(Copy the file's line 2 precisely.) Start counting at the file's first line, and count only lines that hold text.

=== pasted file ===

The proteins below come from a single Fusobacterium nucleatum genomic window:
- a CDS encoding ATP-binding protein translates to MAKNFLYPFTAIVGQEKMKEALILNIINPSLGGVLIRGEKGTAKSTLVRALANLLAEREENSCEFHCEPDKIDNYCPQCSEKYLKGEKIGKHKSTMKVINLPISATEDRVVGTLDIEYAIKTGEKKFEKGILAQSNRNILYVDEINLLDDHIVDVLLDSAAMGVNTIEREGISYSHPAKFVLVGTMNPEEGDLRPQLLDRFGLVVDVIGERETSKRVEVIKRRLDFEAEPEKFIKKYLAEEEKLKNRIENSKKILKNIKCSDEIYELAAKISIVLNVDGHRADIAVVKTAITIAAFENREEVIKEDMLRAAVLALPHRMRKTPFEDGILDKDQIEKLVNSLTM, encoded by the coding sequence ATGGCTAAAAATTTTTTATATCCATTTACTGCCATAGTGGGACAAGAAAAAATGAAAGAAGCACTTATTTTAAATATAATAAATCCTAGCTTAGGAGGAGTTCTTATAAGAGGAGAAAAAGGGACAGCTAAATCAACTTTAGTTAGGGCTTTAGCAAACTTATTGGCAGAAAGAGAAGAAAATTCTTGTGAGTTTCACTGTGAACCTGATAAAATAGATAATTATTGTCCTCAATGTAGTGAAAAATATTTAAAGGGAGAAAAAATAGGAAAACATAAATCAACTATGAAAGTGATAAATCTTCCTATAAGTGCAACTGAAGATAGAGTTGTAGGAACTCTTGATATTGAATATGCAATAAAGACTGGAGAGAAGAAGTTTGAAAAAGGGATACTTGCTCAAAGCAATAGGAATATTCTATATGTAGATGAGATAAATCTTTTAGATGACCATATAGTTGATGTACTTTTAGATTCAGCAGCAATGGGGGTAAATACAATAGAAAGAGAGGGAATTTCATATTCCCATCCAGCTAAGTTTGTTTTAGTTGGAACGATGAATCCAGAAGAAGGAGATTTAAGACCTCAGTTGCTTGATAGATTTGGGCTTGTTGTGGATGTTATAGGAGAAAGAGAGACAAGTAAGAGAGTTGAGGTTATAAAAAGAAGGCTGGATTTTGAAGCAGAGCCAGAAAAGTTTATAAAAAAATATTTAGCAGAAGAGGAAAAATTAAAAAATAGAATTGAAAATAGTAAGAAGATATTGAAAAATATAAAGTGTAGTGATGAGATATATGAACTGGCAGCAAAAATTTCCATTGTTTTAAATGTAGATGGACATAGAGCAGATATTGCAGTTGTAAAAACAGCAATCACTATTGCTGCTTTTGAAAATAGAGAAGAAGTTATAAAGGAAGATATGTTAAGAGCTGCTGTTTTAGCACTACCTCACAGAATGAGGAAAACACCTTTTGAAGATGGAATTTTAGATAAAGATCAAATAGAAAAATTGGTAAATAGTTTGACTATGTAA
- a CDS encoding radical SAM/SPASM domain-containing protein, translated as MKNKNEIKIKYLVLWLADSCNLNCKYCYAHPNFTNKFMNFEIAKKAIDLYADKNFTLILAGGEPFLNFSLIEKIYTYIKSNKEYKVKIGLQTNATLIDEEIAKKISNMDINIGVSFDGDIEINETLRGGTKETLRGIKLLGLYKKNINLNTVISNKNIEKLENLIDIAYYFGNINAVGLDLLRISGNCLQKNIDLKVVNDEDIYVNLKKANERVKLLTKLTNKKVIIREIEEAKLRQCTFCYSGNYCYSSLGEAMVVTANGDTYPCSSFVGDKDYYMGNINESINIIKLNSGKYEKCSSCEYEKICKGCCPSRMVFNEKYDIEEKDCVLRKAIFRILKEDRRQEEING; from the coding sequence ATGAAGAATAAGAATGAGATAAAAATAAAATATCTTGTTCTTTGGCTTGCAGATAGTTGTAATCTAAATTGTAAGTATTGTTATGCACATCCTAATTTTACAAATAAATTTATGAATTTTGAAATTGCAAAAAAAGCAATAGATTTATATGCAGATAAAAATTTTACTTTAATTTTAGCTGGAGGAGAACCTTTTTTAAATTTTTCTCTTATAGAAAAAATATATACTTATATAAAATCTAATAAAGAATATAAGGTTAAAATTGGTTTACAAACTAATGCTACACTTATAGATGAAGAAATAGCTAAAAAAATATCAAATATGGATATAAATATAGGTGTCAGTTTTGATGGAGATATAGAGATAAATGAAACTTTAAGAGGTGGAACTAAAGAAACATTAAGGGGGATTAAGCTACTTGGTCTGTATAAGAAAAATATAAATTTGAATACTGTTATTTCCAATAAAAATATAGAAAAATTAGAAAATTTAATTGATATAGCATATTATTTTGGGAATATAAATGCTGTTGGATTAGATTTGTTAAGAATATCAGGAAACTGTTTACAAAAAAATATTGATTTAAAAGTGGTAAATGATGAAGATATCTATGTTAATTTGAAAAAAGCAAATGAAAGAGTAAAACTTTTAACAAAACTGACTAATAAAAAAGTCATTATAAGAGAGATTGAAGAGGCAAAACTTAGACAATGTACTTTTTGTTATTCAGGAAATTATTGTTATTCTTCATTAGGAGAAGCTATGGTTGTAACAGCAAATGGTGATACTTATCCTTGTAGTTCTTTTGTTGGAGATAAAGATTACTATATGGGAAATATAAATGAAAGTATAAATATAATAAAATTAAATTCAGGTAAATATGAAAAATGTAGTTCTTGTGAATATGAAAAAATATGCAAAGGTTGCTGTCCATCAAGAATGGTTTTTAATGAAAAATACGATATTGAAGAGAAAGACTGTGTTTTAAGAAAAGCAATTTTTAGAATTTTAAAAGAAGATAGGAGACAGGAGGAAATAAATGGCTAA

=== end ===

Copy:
- a CDS encoding ATP-binding protein translates to MAKNFLYPFTAIVGQEKMKEALILNIINPSLGGVLIRGEKGTAKSTLVRALANLLAEREENSCEFHCEPDKIDNYCPQCSEKYLKGEKIGKHKSTMKVINLPISATEDRVVGTLDIEYAIKTGEKKFEKGILAQSNRNILYVDEINLLDDHIVDVLLDSAAMGVNTIEREGISYSHPAKFVLVGTMNPEEGDLRPQLLDRFGLVVDVIGERETSKRVEVIKRRLDFEAEPEKFIKKYLAEEEKLKNRIENSKKILKNIKCSDEIYELAAKISIVLNVDGHRADIAVVKTAITIAAFENREEVIKEDMLRAAVLALPHRMRKTPFEDGILDKDQIEKLVNSLTM, encoded by the coding sequence ATGGCTAAAAATTTTTTATATCCATTTACTGCCATAGTGGGACAAGAAAAAATGAAAGAAGCACTTATTTTAAATATAATAAATCCTAGCTTAGGAGGAGTTCTTATAAGAGGAGAAAAAGGGACAGCTAAATCAACTTTAGTTAGGGCTTTAGCAAACTTATTGGCAGAAAGAGAAGAAAATTCTTGTGAGTTTCACTGTGAACCTGATAAAATAGATAATTATTGTCCTCAATGTAGTGAAAAATATTTAAAGGGAGAAAAAATAGGAAAACATAAATCAACTATGAAAGTGATAAATCTTCCTATAAGTGCAACTGAAGATAGAGTTGTAGGAACTCTTGATATTGAATATGCAATAAAGACTGGAGAGAAGAAGTTTGAAAAAGGGATACTTGCTCAAAGCAATAGGAATATTCTATATGTAGATGAGATAAATCTTTTAGATGACCATATAGTTGATGTACTTTTAGATTCAGCAGCAATGGGGGTAAATACAATAGAAAGAGAGGGAATTTCATATTCCCATCCAGCTAAGTTTGTTTTAGTTGGAACGATGAATCCAGAAGAAGGAGATTTAAGACCTCAGTTGCTTGATAGATTTGGGCTTGTTGTGGATGTTATAGGAGAAAGAGAGACAAGTAAGAGAGTTGAGGTTATAAAAAGAAGGCTGGATTTTGAAGCAGAGCCAGAAAAGTTTATAAAAAAATATTTAGCAGAAGAGGAAAAATTAAAAAATAGAATTGAAAATAGTAAGAAGATATTGAAAAATATAAAGTGTAGTGATGAGATATATGAACTGGCAGCAAAAATTTCCATTGTTTTAAATGTAGATGGACATAGAGCAGATATTGCAGTTGTAAAAACAGCAATCACTATTGCTGCTTTTGAAAATAGAGAAGAAGTTATAAAGGAAGATATGTTAAGAGCTGCTGTTTTAGCACTACCTCACAGAATGAGGAAAACACCTTTTGAAGATGGAATTTTAGATAAAGATCAAATAGAAAAATTGGTAAATAGTTTGACTATGTAA